US supreme court may get involved in case over email on Microsoft’s Irish servers

26 Jun 2017

The US supreme court. Image: Gary Blakeley/Shutterstock

Long-running case will test the limits on how private email really is and if geography actually matters when it comes to law.

The US Department of Justice (DoJ) has petitioned the US supreme court to get involved in a case concerning data stored on Microsoft servers in Dublin.

The petition was made over a decision by the appeals court to uphold a verdict barring the US government from forcing Microsoft to hand over emails stored at its Dublin data centre.

In January of this year the court upheld a 14 July decision that was seen as a victory for Microsoft and privacy advocates.

Warning signals

At the time, dissenting judges pointed out that this may not be the end of the case, calling on the US supreme court and Congress to reverse the decision.

Indeed, the DoJ has clearly no intention of giving in and has asked the US supreme court to review court opinion and insisting that the Second Circuit federal appeals court had misinterpreted the law.

In its petition, the DoJ said it was irrelevant where the data was stored if it could still be accessed domestically at the click of a mouse.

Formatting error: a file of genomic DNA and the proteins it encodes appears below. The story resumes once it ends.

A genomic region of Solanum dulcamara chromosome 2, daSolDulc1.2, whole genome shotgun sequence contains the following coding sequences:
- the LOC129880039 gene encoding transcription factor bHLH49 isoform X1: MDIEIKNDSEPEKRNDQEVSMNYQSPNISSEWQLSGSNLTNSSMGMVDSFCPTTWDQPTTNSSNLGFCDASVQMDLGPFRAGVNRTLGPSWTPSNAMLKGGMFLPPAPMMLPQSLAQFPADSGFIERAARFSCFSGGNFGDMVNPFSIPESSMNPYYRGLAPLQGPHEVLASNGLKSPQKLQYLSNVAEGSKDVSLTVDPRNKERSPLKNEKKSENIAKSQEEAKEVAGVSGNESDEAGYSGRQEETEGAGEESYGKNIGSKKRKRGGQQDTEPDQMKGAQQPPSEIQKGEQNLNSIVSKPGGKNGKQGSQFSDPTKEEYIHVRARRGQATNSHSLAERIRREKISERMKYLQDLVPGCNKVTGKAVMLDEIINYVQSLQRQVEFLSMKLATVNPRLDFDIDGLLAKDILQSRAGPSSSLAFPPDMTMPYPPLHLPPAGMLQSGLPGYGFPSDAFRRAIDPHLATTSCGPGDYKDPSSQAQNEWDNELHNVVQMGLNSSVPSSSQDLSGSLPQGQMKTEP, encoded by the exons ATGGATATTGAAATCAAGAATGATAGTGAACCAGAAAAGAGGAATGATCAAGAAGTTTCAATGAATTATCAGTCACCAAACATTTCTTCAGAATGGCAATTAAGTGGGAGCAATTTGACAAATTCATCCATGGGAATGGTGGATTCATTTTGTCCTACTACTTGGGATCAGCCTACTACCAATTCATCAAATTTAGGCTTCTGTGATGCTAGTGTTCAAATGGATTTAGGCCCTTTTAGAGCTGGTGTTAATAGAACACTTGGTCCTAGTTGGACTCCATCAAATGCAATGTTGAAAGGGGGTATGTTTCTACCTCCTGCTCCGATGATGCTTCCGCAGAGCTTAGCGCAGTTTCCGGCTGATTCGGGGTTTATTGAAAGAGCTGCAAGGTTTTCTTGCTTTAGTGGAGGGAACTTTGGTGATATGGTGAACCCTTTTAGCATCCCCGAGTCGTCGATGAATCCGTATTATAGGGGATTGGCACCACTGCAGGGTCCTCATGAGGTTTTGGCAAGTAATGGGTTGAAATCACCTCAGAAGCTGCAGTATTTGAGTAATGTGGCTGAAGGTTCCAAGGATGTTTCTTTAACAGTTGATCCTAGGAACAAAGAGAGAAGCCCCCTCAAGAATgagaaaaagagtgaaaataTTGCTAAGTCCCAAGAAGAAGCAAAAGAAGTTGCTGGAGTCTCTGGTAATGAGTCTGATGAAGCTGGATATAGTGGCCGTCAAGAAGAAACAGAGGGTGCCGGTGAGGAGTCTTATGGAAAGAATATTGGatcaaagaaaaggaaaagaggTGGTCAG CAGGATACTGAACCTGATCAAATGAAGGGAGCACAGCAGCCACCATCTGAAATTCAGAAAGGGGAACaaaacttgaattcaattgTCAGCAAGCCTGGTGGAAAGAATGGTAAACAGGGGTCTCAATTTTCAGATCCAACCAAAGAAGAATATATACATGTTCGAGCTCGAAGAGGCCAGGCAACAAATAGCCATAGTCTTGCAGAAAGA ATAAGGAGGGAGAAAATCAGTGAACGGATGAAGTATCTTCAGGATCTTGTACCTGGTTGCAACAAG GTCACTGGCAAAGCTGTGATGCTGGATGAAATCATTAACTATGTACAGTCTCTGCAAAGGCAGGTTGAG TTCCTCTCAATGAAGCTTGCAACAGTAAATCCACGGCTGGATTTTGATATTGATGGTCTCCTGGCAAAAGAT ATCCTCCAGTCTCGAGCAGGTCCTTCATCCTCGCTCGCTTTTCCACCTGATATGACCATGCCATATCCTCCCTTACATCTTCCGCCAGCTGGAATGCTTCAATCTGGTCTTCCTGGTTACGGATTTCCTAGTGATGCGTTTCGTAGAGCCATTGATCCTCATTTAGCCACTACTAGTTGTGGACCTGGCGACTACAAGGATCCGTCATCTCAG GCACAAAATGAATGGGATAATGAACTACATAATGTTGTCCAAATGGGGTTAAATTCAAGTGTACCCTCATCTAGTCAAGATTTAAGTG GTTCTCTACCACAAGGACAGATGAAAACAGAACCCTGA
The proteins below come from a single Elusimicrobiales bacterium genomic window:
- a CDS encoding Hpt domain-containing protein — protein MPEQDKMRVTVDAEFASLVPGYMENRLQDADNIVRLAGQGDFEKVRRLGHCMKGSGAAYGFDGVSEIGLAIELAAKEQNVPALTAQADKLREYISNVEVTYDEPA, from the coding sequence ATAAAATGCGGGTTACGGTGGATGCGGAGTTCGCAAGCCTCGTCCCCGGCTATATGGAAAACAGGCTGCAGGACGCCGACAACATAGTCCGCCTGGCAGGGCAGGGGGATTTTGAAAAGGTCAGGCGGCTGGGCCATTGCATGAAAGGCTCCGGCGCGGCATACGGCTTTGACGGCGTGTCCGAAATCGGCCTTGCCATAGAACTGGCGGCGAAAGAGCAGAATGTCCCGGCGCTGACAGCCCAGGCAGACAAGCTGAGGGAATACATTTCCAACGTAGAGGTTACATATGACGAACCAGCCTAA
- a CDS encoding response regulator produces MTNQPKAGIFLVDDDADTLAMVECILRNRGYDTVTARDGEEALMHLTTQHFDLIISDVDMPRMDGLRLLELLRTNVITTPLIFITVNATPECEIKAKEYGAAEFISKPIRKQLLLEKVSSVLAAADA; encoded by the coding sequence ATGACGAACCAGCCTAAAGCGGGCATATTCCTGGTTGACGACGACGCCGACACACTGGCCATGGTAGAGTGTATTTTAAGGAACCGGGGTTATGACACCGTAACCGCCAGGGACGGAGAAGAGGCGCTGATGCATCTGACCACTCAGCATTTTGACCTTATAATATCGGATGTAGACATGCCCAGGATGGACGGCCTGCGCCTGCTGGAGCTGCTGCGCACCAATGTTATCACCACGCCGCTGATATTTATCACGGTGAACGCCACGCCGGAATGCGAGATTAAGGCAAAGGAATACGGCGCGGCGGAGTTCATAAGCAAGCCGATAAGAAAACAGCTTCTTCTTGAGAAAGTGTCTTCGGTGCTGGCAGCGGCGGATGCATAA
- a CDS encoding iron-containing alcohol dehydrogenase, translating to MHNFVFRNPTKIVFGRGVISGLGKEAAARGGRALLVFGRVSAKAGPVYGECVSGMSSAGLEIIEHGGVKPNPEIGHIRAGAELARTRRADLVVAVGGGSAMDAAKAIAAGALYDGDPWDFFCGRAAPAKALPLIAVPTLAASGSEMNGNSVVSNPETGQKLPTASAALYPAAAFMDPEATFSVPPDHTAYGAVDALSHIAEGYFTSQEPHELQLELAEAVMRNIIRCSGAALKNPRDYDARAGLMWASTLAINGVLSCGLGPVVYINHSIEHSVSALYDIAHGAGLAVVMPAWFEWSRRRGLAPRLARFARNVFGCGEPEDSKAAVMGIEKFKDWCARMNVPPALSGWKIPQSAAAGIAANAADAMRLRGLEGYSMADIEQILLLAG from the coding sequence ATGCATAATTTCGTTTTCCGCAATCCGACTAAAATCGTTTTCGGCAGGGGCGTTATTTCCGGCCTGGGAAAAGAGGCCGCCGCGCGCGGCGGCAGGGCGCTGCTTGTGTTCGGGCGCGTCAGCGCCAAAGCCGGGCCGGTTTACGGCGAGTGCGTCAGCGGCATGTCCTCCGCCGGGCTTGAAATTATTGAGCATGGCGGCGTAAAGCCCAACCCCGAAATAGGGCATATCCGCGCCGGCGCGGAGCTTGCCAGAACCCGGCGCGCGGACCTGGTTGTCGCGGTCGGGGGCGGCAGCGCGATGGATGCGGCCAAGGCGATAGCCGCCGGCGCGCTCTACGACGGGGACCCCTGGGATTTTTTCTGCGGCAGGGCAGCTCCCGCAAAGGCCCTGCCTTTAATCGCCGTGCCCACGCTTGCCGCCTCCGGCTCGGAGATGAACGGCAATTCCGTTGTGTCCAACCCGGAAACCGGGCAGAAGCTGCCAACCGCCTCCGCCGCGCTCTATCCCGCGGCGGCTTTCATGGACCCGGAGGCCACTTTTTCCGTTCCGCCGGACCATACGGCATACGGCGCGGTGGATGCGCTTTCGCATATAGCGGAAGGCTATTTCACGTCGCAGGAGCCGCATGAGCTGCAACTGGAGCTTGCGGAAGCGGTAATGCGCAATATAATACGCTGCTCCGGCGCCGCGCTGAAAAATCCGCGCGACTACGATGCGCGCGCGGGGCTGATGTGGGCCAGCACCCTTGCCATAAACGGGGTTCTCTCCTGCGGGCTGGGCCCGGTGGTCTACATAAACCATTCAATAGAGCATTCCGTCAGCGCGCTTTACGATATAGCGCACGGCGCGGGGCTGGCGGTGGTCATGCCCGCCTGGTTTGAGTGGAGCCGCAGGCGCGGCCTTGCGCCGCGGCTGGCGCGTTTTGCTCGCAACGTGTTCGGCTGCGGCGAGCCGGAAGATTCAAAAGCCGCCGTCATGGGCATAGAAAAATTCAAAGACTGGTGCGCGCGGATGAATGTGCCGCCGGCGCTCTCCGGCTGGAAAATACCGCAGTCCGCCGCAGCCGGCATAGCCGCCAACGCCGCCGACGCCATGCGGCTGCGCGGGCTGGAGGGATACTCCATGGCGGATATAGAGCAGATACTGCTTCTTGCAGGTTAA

For more than three years, Microsoft has been battling a user information request from the FBI because it believes it violates users’ rights to privacy under the US constitution.

The case related to a drug trafficking investigation and stemmed from a warrant a judge issued in December 2013. The emails in question are stored on a server in Dublin.

More than 28 tech and media companies (including players such as Apple, Cisco, Salesforce, HP, eBay and Rackspace), 35 computer scientists and 23 trade associations got behind Microsoft.

In December 2014, the Irish Government waded into the battle to issue an amicus curiae brief in the US to defend the privacy of Irish and European citizens.

If the case finds its way to the US supreme court, the ramifications could be felt be more than 30 data centres in Dublin, the majority of which are owned by US companies including Google, Microsoft and Facebook.

John Kennedy is a journalist who served as editor of Silicon Republic for 17 years